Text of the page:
Electronic Design

Converter Process Marries 5-V CMOS, High-Voltage Bipolar

A new process technology allows system designers to avoid adding external signal conditioning, signal biasing, and external op amps in industrial-control and medical applications. Analog Devices calls this process iCMOS, and the company has used it to launch a 15-chip family.

An iCMOS chip can mix and match 5-V CMOS elements with higher-voltage 16-, 24-, or 30-V CMOS circuitry. The resulting products combine small size, low power, and high performance.

The process technology also makes it possible to integrate memory for post-fabrication configuration. Analog-to-digital converters (ADCs) can then be adjusted to account for integral nonlinearity, offset gain, or other parameters. Software switching would let industrial systems manufacturers design a single iCMOS component into multiple products, changing the input-voltage range according to each application.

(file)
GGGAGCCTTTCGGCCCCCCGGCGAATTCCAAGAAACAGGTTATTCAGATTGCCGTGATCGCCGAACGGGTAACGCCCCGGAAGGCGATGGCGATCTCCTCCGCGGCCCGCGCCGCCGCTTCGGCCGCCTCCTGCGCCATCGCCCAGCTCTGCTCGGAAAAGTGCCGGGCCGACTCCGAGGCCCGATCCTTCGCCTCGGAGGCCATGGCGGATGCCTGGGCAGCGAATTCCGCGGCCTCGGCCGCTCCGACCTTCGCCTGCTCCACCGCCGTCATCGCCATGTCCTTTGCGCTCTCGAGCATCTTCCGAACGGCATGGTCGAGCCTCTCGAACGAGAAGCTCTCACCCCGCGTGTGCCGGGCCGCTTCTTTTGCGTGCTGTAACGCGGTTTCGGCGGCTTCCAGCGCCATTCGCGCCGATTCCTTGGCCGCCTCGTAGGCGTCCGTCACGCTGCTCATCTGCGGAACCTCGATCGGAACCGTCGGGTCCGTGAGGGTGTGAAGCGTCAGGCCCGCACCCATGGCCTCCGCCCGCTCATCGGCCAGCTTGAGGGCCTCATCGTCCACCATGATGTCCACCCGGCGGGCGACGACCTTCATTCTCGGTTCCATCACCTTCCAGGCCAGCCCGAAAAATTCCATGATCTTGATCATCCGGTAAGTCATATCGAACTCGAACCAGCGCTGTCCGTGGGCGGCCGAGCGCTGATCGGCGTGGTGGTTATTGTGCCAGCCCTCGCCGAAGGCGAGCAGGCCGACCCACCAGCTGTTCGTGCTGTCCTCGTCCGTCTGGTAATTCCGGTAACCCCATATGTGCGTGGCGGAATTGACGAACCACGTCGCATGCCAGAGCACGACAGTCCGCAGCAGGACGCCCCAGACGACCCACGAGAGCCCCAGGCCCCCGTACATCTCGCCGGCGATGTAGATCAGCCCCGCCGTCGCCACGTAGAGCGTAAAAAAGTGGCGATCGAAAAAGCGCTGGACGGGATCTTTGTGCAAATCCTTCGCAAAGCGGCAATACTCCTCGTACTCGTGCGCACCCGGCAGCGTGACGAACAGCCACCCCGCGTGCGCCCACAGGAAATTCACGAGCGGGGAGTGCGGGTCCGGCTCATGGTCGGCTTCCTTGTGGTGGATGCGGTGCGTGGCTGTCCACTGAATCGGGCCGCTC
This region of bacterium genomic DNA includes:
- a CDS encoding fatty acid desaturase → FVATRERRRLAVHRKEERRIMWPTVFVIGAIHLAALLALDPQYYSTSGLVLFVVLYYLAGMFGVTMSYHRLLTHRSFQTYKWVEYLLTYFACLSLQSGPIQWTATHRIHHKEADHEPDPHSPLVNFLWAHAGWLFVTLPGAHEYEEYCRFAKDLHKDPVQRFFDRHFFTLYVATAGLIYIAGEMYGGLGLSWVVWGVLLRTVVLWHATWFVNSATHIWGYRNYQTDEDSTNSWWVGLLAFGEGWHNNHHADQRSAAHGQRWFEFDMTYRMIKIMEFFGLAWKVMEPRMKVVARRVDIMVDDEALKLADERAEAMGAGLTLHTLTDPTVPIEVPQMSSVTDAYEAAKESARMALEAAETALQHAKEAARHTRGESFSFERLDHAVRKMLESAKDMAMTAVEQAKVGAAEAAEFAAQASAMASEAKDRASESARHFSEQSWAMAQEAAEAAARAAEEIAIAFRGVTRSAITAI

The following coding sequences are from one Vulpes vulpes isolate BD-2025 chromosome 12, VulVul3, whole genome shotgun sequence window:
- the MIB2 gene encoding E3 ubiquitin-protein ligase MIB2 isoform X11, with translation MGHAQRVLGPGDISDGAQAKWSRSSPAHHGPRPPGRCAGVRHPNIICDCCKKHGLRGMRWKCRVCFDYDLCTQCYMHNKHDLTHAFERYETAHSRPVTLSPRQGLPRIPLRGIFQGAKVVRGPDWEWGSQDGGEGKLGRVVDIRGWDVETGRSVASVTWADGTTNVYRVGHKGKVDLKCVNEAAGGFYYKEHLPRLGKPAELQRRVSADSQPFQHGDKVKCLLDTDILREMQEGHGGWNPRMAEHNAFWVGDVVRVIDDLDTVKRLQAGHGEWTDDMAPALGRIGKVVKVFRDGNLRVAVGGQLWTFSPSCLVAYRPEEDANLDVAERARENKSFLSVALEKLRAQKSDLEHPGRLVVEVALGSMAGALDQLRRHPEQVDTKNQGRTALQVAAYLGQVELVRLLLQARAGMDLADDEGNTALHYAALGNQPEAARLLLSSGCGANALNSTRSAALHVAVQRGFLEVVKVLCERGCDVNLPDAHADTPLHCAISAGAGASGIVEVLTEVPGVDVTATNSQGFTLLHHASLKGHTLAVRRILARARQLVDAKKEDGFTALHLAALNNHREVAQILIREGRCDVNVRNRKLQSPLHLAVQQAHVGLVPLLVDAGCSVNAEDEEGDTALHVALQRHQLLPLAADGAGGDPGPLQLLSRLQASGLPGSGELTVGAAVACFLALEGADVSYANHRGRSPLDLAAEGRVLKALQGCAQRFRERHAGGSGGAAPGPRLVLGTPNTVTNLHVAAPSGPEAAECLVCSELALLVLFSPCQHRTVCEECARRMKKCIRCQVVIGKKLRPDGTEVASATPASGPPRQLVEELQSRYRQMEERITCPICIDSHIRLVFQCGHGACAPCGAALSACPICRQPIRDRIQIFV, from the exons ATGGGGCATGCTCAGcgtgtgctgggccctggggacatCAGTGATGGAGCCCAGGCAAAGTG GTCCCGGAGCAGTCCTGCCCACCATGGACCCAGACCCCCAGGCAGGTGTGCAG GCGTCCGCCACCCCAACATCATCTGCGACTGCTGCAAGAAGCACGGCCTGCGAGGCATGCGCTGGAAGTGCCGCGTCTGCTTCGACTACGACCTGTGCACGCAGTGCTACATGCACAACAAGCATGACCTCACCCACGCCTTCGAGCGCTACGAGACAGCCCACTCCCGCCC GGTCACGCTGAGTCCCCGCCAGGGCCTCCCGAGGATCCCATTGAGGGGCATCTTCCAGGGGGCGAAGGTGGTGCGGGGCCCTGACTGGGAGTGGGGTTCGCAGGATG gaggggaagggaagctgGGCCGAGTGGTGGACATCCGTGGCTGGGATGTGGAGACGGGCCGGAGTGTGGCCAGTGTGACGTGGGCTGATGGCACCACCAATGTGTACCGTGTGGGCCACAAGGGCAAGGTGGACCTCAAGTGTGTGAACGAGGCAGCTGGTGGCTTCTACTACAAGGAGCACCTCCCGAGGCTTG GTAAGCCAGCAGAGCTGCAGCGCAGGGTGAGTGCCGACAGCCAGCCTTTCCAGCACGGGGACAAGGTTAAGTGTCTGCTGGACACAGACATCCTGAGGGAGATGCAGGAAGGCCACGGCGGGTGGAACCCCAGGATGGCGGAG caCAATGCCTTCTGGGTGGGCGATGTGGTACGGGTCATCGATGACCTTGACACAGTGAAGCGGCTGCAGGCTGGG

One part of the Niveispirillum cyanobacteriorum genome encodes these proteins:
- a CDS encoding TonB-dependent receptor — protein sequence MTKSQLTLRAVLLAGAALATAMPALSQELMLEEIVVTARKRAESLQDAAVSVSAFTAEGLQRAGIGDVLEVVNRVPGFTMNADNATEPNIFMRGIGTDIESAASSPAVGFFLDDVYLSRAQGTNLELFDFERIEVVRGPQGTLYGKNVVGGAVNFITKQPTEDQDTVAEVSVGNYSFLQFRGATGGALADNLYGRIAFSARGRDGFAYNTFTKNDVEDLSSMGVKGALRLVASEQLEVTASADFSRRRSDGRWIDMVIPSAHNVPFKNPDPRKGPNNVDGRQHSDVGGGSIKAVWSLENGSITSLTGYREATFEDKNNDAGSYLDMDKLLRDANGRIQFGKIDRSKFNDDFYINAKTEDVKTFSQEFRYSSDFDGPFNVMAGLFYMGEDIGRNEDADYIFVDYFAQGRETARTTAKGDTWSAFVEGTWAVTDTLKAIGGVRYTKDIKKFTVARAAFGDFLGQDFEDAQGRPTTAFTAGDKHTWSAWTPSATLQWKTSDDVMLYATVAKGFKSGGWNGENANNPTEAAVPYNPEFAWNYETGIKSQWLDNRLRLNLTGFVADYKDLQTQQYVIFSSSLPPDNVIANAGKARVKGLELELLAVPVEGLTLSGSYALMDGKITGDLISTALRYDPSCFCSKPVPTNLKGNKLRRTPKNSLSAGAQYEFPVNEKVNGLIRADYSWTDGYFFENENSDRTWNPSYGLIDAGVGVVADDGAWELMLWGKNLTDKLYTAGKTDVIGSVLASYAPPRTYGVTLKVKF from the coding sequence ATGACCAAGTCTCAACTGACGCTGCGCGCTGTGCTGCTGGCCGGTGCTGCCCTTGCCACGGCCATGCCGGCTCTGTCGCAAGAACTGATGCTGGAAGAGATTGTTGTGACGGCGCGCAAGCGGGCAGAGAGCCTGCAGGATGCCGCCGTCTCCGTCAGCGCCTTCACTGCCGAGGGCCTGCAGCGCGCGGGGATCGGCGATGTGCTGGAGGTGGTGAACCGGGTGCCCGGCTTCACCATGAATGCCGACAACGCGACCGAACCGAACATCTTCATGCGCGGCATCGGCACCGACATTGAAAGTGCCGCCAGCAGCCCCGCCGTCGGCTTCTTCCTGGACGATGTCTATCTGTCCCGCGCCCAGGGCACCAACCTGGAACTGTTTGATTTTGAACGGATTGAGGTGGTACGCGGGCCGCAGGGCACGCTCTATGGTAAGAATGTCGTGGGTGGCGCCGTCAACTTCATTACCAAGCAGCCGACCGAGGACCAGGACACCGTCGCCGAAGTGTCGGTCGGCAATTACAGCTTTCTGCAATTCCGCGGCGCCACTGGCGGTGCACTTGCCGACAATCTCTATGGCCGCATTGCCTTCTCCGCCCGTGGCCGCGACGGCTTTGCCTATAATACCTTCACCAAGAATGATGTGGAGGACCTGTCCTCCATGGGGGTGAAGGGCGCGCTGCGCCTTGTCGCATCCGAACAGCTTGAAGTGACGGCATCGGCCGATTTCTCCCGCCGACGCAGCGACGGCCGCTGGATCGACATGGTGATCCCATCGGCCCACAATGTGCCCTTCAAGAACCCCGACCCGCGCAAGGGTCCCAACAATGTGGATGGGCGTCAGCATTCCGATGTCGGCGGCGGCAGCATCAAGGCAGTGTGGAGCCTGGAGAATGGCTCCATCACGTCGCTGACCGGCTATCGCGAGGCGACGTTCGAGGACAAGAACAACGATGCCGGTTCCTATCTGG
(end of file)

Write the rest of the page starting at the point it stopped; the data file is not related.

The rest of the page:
The first iCMOS chips include a quad 16-bit digital-to-analog converter (DAC); several true bipolar-input, multichannel ADCs with 12- to 16-bit resolution; a high-precision 5- to 16-V rail-to-rail op amp; high-voltage switches; and multiplexers supporting ±15-V signals.

Pricing for these chips ranges from $0.78 to $27, indicating the versatility of the iCMOS process.

Analog Devices Inc.

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